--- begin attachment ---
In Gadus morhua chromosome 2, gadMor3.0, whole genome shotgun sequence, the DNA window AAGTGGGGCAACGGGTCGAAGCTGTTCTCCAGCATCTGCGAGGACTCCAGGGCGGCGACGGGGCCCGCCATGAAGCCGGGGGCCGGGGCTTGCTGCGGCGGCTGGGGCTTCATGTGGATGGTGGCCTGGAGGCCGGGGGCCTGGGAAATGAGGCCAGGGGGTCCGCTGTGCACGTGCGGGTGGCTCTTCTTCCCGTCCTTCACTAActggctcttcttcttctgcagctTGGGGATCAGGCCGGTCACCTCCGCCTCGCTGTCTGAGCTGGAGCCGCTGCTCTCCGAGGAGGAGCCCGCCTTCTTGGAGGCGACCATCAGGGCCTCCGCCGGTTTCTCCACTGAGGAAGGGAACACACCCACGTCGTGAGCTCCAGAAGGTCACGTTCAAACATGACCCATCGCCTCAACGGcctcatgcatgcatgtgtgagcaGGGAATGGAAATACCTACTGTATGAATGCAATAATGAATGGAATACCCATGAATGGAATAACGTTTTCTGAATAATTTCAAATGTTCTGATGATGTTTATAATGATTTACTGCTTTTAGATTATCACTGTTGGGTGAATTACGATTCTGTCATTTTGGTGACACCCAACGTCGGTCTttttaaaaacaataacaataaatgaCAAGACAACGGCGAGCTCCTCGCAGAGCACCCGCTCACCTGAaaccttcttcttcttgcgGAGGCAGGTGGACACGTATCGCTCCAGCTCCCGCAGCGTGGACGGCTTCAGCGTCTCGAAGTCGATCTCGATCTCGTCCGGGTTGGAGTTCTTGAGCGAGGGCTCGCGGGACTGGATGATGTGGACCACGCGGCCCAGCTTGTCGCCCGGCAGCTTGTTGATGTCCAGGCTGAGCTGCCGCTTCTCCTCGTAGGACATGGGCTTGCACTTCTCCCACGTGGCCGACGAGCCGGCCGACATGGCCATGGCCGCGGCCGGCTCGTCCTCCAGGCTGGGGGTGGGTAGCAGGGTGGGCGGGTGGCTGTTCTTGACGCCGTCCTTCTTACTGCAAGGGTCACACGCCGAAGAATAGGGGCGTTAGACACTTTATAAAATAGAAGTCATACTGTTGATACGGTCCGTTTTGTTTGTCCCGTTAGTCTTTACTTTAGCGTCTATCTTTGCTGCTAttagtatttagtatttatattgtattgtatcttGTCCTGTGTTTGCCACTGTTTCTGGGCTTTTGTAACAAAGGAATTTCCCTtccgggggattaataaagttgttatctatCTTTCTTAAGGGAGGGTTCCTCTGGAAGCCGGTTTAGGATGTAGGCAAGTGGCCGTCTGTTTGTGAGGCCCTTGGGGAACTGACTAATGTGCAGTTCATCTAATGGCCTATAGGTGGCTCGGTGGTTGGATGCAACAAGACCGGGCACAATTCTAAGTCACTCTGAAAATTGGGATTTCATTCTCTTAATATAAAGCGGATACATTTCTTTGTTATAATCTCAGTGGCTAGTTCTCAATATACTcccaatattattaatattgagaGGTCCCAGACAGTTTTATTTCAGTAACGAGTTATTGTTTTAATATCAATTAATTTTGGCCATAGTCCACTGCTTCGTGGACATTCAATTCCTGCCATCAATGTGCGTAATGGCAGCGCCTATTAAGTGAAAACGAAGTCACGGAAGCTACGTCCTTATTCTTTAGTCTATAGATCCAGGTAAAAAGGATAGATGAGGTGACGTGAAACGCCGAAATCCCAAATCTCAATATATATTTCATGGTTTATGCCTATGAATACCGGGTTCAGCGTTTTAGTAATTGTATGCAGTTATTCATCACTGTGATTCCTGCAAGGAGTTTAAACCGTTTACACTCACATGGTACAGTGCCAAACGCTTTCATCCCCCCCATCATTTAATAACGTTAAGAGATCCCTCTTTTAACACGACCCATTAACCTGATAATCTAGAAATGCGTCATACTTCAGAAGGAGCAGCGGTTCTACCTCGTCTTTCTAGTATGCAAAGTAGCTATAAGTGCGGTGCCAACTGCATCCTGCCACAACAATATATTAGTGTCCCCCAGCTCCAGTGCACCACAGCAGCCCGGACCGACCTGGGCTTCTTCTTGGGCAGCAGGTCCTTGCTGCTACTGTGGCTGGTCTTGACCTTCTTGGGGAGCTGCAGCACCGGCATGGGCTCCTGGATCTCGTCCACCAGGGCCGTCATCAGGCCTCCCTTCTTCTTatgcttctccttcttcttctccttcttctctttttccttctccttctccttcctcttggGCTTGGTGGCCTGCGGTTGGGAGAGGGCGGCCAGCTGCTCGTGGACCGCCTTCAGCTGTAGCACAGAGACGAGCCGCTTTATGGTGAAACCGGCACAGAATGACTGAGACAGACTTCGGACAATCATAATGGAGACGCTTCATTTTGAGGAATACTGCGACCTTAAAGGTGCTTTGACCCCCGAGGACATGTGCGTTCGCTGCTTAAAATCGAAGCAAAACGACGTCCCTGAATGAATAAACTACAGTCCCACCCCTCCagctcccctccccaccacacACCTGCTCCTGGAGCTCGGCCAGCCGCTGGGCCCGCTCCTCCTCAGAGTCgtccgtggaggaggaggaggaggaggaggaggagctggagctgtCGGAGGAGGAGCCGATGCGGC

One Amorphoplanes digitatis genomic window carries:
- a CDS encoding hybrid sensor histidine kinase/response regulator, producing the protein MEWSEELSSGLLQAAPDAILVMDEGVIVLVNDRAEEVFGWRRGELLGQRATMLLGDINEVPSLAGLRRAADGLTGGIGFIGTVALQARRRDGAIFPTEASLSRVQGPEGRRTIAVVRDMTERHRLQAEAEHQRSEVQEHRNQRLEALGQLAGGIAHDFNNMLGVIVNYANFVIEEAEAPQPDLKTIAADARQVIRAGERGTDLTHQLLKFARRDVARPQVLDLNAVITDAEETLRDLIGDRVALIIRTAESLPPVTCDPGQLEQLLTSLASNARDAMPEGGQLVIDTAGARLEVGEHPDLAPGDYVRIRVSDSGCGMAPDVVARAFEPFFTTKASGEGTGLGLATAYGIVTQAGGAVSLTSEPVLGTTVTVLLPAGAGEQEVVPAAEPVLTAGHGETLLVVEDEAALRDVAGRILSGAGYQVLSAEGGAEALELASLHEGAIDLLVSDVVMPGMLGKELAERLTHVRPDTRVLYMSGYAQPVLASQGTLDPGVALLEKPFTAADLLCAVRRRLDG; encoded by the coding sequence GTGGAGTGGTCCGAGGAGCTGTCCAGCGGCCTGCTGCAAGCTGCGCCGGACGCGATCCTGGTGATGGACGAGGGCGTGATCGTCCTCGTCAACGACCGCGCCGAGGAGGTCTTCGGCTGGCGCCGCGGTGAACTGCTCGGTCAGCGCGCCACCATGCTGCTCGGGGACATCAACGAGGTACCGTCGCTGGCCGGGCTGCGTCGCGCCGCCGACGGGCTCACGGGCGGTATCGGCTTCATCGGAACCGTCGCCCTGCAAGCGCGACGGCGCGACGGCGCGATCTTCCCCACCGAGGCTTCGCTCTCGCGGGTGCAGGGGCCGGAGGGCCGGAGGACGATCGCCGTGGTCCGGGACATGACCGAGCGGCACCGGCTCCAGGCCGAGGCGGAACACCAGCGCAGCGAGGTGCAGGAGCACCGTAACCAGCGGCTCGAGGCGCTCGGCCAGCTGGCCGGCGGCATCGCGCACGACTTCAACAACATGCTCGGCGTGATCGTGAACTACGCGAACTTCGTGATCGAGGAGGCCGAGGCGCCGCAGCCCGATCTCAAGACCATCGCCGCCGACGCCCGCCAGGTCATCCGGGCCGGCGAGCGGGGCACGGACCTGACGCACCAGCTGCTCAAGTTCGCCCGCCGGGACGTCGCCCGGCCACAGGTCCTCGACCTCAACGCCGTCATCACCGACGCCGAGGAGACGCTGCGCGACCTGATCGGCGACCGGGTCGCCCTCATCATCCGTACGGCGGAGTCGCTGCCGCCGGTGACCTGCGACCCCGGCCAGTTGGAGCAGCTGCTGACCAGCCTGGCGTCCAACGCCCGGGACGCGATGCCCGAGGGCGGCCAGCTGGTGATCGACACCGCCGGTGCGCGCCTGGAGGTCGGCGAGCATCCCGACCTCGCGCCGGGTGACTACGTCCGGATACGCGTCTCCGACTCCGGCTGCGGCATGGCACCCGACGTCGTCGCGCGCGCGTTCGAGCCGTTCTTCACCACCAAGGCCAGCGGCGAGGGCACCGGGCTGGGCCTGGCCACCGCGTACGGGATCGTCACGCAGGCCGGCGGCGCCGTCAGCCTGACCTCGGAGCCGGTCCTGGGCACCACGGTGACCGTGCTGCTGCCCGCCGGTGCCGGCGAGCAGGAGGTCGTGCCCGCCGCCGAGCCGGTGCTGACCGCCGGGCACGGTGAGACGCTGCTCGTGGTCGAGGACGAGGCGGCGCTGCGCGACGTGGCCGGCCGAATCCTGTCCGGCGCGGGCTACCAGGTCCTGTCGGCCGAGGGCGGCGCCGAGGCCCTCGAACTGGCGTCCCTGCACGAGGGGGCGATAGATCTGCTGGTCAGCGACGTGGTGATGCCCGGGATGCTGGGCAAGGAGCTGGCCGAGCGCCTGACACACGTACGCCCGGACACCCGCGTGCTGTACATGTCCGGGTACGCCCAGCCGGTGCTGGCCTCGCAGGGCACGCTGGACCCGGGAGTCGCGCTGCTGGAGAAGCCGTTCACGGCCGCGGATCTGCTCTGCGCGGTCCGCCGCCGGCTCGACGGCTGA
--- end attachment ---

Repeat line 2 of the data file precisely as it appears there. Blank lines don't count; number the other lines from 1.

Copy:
One Amorphoplanes digitatis genomic window carries: